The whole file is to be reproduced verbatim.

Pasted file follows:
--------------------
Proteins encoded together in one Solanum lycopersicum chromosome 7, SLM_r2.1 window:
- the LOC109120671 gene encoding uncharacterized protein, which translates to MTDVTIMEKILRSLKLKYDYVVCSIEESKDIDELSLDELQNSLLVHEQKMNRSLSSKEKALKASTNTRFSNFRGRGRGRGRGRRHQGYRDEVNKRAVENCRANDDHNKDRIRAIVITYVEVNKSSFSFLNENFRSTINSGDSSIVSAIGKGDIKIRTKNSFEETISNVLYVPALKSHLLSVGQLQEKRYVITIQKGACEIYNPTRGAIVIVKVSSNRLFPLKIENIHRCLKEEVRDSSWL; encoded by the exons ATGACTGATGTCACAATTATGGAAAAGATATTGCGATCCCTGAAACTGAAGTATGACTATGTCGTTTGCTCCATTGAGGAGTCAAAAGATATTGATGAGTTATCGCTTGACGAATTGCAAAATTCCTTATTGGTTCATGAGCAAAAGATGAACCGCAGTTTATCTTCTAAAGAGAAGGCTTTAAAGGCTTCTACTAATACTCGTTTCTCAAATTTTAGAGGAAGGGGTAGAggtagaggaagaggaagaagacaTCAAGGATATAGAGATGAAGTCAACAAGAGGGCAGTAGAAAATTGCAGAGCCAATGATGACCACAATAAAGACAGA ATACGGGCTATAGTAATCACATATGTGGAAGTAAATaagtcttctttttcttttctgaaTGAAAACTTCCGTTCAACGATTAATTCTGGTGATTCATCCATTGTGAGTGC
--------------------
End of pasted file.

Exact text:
Proteins encoded together in one Solanum lycopersicum chromosome 7, SLM_r2.1 window:
- the LOC109120671 gene encoding uncharacterized protein, which translates to MTDVTIMEKILRSLKLKYDYVVCSIEESKDIDELSLDELQNSLLVHEQKMNRSLSSKEKALKASTNTRFSNFRGRGRGRGRGRRHQGYRDEVNKRAVENCRANDDHNKDRIRAIVITYVEVNKSSFSFLNENFRSTINSGDSSIVSAIGKGDIKIRTKNSFEETISNVLYVPALKSHLLSVGQLQEKRYVITIQKGACEIYNPTRGAIVIVKVSSNRLFPLKIENIHRCLKEEVRDSSWL; encoded by the exons ATGACTGATGTCACAATTATGGAAAAGATATTGCGATCCCTGAAACTGAAGTATGACTATGTCGTTTGCTCCATTGAGGAGTCAAAAGATATTGATGAGTTATCGCTTGACGAATTGCAAAATTCCTTATTGGTTCATGAGCAAAAGATGAACCGCAGTTTATCTTCTAAAGAGAAGGCTTTAAAGGCTTCTACTAATACTCGTTTCTCAAATTTTAGAGGAAGGGGTAGAggtagaggaagaggaagaagacaTCAAGGATATAGAGATGAAGTCAACAAGAGGGCAGTAGAAAATTGCAGAGCCAATGATGACCACAATAAAGACAGA ATACGGGCTATAGTAATCACATATGTGGAAGTAAATaagtcttctttttcttttctgaaTGAAAACTTCCGTTCAACGATTAATTCTGGTGATTCATCCATTGTGAGTGC